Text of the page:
By William Michael Smith
By Jef With One F
By Craig Hlavaty
By Jesse Sendejas Jr.
By Sonya Harvey
By Jesse Sendejas Jr.
By Nathan Smith
By Craig Hlavaty
Authenticity. Certain musicians have it and others don't, and for others it just doesn't matter.
It's imperative that rap, country and blues musicians be seen as "real." To be seen as such, rap guys have to have dodged daily drive-bys on the way to holding up the liquor store to get the cash that bought them the crack they sold to fund the release of their first record. (See Cent, Fiddy.) If they're a male country singer, they have to have depraved parents who got drunk and beat them and forced them to sing in the streets as children, and if they hit it big, they've got to go so crazy on Jack Daniel's and coke that they could only quack like Donald Duck when they weren't riding a lawn mower to the liquor store, drunkenly totaling another gaudy Cadillac, or firing a pistol wildly at their wives and friends. (See Jones, George.) If they're female, they have to be the daughter of a coal miner who moonlights as a sharecropper. They have to grow up in a hovel made out of tarpaper, asbestos and old patchwork quilts, have about eight kids before they're 20 and stand by a whiskey-sodden man who cheats on them with all their friends, sisters and mamas -- that is, when he's not drunkenly beating them. (See Lynn, Loretta; and Wynette, Tammy.)
But the blues has got to take the cake. A real-deal bluesman has to have grown up picking cotton on a plantation, and that plantation has to be in Mississippi, ideally in the Delta. His first musical instrument has to be a guitar rigged up out of a discarded cigar box strung with some strands of baling wire. He has to drink about a quart of moonshine or a gallon of cheap wine a day, be missing a few teeth, and have dubious hygiene, but somehow transcend all of that enough to have a woman in every town he rambles through. It helps to have killed somebody, and a few prison terms are absolutely essential, preferably in some brutal prison with plantation overtones like Mississippi's Parchman Farm (tops) or Louisiana's Angola (equally if not more brutal, but not in Mississippi, so a distant second). He should also be a devotee of hoodoo, conversant with the dark workings of goofer dust, John the Conqueror root and the mojo hand.
Bobby Blue Bland -- who is performing at the Continental Club August 6 and 7 -- is from Tennessee, not Mississippi, and much of his success came on a label based in Houston. He doesn't play guitar. Back in his younger days, he did put away a bottle of hard liquor a day, but he hasn't touched the stuff in decades. He's never killed anybody or been to prison, and he never appears in public in anything other than an expensive tailored suit -- a far cry from the rags or hayseed getup much of the white audience expects a "real-deal" bluesman to wear. If Bland ever sold his soul to the devil at the crossroads some dark Mississippi night, nobody knows anything about it.
While many self-appointed white experts brand Bland's sophisticated, urban blend of down-home blues, gospel and pop balladry something other than blues, virtually all Southern blacks call it blues. What's the deal with that? What gives white folks, of all people, the right to say what is and isn't "authentic" blues? Why is Bobby Bland always considered a less real bluesman than, say, Robert Johnson? In Houston, why is it that so many people persist in believing that the disheveled, guitar-humping Little Joe Washington is more authentic than the immaculate, dignified Texas Johnny Brown?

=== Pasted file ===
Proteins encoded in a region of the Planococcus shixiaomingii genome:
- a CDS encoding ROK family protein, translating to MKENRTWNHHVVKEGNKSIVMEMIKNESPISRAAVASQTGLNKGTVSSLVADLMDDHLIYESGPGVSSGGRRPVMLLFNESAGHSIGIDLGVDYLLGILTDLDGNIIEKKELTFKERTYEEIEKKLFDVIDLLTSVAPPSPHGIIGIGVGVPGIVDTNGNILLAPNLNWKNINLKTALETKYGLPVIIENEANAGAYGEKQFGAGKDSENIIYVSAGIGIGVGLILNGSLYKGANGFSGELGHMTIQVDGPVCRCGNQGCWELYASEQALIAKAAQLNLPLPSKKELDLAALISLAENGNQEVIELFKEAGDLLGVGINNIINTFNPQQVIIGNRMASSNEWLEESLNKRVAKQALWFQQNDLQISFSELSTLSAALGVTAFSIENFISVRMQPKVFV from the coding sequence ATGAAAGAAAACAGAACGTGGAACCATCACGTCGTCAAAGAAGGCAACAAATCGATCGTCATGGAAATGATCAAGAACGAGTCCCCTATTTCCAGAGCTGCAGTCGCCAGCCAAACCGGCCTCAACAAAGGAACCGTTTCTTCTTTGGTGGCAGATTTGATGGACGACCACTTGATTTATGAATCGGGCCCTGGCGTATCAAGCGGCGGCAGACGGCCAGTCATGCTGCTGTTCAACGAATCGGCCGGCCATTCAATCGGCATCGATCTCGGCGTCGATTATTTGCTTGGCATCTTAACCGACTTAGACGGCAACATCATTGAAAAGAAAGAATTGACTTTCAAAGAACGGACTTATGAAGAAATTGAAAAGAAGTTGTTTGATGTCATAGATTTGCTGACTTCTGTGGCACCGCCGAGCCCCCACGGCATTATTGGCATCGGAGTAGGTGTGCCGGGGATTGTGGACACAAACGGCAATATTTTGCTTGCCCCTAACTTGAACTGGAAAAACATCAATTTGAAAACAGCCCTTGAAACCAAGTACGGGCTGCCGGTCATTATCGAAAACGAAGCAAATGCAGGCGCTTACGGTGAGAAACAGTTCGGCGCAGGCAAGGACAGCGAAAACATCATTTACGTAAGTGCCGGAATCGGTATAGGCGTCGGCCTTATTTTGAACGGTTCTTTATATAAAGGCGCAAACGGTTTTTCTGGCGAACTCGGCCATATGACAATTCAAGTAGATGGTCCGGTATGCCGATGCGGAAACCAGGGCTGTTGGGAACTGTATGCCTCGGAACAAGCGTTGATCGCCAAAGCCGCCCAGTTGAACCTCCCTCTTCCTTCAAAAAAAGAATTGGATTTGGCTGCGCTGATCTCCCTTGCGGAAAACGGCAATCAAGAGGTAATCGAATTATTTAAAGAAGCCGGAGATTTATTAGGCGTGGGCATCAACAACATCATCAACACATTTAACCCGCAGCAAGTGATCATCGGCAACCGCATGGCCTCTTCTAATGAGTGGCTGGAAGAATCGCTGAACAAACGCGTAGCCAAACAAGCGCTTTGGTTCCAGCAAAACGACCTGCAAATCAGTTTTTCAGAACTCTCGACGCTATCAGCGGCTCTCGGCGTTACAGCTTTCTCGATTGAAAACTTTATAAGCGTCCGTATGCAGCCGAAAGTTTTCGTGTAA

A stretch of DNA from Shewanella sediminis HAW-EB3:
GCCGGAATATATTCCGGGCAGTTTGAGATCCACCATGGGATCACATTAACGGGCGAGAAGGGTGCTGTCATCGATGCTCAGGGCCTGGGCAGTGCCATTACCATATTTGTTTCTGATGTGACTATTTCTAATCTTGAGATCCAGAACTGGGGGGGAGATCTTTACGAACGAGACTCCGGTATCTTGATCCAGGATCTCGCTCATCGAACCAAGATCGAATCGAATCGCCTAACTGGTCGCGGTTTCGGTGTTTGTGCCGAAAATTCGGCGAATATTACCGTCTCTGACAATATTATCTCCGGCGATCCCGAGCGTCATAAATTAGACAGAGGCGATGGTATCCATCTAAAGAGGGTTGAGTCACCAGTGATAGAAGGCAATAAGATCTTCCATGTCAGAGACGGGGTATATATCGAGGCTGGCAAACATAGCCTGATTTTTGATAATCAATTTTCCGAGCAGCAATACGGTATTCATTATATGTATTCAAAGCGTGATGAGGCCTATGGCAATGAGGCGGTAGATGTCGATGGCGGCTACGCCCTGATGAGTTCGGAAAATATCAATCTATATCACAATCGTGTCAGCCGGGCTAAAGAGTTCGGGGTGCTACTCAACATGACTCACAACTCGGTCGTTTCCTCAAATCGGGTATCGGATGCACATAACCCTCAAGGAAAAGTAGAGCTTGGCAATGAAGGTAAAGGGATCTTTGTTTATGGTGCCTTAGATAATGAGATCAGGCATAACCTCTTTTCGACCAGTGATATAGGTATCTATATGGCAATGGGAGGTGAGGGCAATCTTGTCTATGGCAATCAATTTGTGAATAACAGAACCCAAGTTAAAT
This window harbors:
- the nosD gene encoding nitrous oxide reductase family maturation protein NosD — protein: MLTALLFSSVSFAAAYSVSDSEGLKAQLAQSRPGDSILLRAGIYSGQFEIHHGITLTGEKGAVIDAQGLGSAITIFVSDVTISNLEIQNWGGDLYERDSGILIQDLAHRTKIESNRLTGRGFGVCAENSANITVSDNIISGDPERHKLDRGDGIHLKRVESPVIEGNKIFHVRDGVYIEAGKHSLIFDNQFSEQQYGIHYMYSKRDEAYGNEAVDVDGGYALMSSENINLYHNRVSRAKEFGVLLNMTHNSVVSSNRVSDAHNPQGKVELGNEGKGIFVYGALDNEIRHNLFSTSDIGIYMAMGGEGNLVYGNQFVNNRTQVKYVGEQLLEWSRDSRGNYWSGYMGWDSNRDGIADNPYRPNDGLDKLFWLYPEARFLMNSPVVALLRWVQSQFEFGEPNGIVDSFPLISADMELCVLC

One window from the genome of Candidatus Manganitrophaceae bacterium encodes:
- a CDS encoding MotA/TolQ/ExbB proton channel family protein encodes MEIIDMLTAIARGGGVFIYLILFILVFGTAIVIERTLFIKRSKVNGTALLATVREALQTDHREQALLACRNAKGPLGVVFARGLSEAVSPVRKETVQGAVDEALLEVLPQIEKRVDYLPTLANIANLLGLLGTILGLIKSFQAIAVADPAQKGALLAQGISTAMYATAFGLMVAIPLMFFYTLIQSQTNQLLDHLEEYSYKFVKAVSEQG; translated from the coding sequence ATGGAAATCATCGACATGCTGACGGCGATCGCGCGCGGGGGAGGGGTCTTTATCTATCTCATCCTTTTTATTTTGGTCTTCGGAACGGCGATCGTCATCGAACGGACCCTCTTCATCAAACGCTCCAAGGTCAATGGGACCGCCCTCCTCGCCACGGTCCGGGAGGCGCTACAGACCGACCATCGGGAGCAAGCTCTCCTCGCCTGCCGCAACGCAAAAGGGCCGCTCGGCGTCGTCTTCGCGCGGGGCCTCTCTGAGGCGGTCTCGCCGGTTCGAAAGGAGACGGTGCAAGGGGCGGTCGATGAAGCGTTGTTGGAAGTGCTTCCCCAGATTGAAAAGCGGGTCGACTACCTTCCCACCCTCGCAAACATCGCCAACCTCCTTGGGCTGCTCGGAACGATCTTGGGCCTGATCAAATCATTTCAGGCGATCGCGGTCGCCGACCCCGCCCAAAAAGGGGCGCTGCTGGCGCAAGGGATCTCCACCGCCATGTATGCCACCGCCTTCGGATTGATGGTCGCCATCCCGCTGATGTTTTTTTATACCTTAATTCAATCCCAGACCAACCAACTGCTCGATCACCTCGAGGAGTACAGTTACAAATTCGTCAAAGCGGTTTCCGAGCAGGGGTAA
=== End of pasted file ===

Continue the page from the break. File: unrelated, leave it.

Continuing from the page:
Since it is not in Mississippi, and since it is not Chicago (the "authentic" blues' other "true home"), Houston has always been seen as something less than authentic. In his book Down in Houston: Bayou City Blues, Houston Press contributor Roger Wood relates one such episode. A visiting Northern scholar from a prestigious university came to Houston, took a tour of the Third Ward blues clubs, and concluded that what he heard there was "not blues." Oh, the musicians who played the stuff might've said it was the blues, and the people in the audience might have agreed, but this expert knew better.
"That attitude really bothers me," says Wood. "It's the religious impulse to exclude, and I say 'religious' in a very ugly human sense. You sit in judgment on all music and say 'This is blues' and 'This isn't blues,' and you say half of it is saved and the other half can go to hell. 'I'm the expert and you're not.' That kind of thinking frankly reminds me of Osama bin Laden."
There is a racist element to this line of thinking, too. There always has been. When my great-grandfather and great-uncle brought Leadbelly to New York in 1935, the die of the "primitive," "authentic" bluesman was cast. Media coverage of his first high-society concerts focused almost exclusively on the less savory aspects of his personality, which included a violent temper (he was a convicted murderer), perhaps excessive enjoyment of gambling and strong drink, and a practiced eye for the ladies. The New York media went hog-wild for this authentic creature -- and I choose that word carefully, for they regarded him as little removed from an animal. In their eyes, here was a real-deal noble savage, a primitive in our midst, one step removed from the African jungle!
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